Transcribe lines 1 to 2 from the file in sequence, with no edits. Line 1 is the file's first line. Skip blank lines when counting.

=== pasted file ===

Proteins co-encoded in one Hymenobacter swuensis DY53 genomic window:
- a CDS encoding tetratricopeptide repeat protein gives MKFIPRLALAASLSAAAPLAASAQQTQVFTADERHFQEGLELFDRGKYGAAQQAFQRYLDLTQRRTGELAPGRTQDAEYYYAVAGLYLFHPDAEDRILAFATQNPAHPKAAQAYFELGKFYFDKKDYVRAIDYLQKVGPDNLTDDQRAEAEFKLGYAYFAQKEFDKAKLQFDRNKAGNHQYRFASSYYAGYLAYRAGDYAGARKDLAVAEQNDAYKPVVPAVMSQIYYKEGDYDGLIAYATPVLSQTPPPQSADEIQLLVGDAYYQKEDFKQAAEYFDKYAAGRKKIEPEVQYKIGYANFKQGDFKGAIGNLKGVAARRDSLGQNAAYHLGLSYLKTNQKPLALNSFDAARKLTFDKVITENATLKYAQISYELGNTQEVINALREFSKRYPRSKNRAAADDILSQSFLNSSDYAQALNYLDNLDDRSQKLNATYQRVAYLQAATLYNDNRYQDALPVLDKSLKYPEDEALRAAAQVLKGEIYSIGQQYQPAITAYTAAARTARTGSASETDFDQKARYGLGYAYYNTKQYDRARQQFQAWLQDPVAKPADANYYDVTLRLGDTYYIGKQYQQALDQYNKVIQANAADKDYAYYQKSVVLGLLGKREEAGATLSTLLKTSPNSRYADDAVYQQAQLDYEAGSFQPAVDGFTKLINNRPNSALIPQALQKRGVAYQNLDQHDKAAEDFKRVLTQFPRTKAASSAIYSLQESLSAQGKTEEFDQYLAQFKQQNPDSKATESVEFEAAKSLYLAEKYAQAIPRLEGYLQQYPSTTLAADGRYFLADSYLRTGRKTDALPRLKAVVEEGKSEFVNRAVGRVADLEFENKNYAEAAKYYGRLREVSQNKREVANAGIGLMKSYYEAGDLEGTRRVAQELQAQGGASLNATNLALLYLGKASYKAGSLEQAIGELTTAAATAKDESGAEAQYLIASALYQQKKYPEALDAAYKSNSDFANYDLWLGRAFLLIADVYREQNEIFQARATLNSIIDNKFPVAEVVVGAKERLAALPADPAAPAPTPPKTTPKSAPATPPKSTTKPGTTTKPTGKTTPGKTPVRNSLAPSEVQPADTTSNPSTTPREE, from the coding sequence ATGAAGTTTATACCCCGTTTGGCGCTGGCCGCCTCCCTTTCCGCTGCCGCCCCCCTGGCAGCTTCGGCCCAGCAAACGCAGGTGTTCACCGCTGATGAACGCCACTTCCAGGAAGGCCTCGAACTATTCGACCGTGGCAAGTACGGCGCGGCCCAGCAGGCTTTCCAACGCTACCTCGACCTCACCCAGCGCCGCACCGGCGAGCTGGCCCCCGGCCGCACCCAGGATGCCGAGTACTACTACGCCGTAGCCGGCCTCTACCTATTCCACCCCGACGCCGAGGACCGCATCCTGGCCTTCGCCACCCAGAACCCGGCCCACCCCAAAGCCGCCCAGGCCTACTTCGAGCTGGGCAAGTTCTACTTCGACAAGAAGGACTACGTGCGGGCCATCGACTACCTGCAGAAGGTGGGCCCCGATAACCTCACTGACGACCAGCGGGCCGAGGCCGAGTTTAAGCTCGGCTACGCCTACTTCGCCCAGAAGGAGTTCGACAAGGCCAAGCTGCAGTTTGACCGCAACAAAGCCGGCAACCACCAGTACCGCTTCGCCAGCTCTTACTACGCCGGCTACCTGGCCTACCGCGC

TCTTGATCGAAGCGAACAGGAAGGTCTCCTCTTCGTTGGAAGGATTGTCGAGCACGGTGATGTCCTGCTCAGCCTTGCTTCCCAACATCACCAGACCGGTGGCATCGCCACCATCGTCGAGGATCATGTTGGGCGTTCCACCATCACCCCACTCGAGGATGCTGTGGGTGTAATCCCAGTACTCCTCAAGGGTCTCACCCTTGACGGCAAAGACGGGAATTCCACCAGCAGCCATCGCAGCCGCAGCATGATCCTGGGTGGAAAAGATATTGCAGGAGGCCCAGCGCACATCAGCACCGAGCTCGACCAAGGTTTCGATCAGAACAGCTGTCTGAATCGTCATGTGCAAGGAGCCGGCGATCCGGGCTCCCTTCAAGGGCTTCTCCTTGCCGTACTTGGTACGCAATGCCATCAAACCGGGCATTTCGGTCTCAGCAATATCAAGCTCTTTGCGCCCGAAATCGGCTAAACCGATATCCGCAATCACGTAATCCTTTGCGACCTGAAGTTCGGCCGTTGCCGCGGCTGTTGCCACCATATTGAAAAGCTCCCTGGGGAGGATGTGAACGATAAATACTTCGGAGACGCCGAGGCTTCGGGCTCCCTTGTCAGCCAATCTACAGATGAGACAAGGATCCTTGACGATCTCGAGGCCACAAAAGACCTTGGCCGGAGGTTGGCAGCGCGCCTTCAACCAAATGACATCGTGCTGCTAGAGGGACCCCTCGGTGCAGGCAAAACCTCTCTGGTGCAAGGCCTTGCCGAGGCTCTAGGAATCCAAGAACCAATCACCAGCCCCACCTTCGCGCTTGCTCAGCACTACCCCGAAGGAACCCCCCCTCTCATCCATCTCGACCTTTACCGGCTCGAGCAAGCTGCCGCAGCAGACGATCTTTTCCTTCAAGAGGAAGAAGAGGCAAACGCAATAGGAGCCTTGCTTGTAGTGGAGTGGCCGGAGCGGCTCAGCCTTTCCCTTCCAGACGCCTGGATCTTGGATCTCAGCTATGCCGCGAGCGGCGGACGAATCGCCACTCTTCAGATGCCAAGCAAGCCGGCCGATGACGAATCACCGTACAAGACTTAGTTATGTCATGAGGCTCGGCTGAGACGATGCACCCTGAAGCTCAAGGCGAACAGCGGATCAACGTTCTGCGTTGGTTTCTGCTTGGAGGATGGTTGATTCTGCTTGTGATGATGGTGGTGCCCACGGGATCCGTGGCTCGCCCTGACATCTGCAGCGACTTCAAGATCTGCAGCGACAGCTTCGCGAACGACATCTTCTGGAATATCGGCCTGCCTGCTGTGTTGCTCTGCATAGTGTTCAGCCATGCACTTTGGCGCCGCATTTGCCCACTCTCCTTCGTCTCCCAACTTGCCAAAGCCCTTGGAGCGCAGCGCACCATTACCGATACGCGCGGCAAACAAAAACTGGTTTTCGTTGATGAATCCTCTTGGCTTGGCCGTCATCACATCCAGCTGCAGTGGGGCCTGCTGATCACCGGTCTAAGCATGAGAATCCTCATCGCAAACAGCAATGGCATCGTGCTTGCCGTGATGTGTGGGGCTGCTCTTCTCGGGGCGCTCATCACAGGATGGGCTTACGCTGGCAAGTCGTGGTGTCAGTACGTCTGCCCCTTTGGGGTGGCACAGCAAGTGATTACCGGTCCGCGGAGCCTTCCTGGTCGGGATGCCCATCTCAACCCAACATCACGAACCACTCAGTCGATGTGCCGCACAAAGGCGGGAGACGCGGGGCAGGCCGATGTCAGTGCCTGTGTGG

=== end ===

Proteins co-encoded in one Hymenobacter swuensis DY53 genomic window:
- a CDS encoding tetratricopeptide repeat protein gives MKFIPRLALAASLSAAAPLAASAQQTQVFTADERHFQEGLELFDRGKYGAAQQAFQRYLDLTQRRTGELAPGRTQDAEYYYAVAGLYLFHPDAEDRILAFATQNPAHPKAAQAYFELGKFYFDKKDYVRAIDYLQKVGPDNLTDDQRAEAEFKLGYAYFAQKEFDKAKLQFDRNKAGNHQYRFASSYYAGYLAYRAGDYAGARKDLAVAEQNDAYKPVVPAVMSQIYYKEGDYDGLIAYATPVLSQTPPPQSADEIQLLVGDAYYQKEDFKQAAEYFDKYAAGRKKIEPEVQYKIGYANFKQGDFKGAIGNLKGVAARRDSLGQNAAYHLGLSYLKTNQKPLALNSFDAARKLTFDKVITENATLKYAQISYELGNTQEVINALREFSKRYPRSKNRAAADDILSQSFLNSSDYAQALNYLDNLDDRSQKLNATYQRVAYLQAATLYNDNRYQDALPVLDKSLKYPEDEALRAAAQVLKGEIYSIGQQYQPAITAYTAAARTARTGSASETDFDQKARYGLGYAYYNTKQYDRARQQFQAWLQDPVAKPADANYYDVTLRLGDTYYIGKQYQQALDQYNKVIQANAADKDYAYYQKSVVLGLLGKREEAGATLSTLLKTSPNSRYADDAVYQQAQLDYEAGSFQPAVDGFTKLINNRPNSALIPQALQKRGVAYQNLDQHDKAAEDFKRVLTQFPRTKAASSAIYSLQESLSAQGKTEEFDQYLAQFKQQNPDSKATESVEFEAAKSLYLAEKYAQAIPRLEGYLQQYPSTTLAADGRYFLADSYLRTGRKTDALPRLKAVVEEGKSEFVNRAVGRVADLEFENKNYAEAAKYYGRLREVSQNKREVANAGIGLMKSYYEAGDLEGTRRVAQELQAQGGASLNATNLALLYLGKASYKAGSLEQAIGELTTAAATAKDESGAEAQYLIASALYQQKKYPEALDAAYKSNSDFANYDLWLGRAFLLIADVYREQNEIFQARATLNSIIDNKFPVAEVVVGAKERLAALPADPAAPAPTPPKTTPKSAPATPPKSTTKPGTTTKPTGKTTPGKTPVRNSLAPSEVQPADTTSNPSTTPREE, from the coding sequence ATGAAGTTTATACCCCGTTTGGCGCTGGCCGCCTCCCTTTCCGCTGCCGCCCCCCTGGCAGCTTCGGCCCAGCAAACGCAGGTGTTCACCGCTGATGAACGCCACTTCCAGGAAGGCCTCGAACTATTCGACCGTGGCAAGTACGGCGCGGCCCAGCAGGCTTTCCAACGCTACCTCGACCTCACCCAGCGCCGCACCGGCGAGCTGGCCCCCGGCCGCACCCAGGATGCCGAGTACTACTACGCCGTAGCCGGCCTCTACCTATTCCACCCCGACGCCGAGGACCGCATCCTGGCCTTCGCCACCCAGAACCCGGCCCACCCCAAAGCCGCCCAGGCCTACTTCGAGCTGGGCAAGTTCTACTTCGACAAGAAGGACTACGTGCGGGCCATCGACTACCTGCAGAAGGTGGGCCCCGATAACCTCACTGACGACCAGCGGGCCGAGGCCGAGTTTAAGCTCGGCTACGCCTACTTCGCCCAGAAGGAGTTCGACAAGGCCAAGCTGCAGTTTGACCGCAACAAAGCCGGCAACCACCAGTACCGCTTCGCCAGCTCTTACTACGCCGGCTACCTGGCCTACCGCGC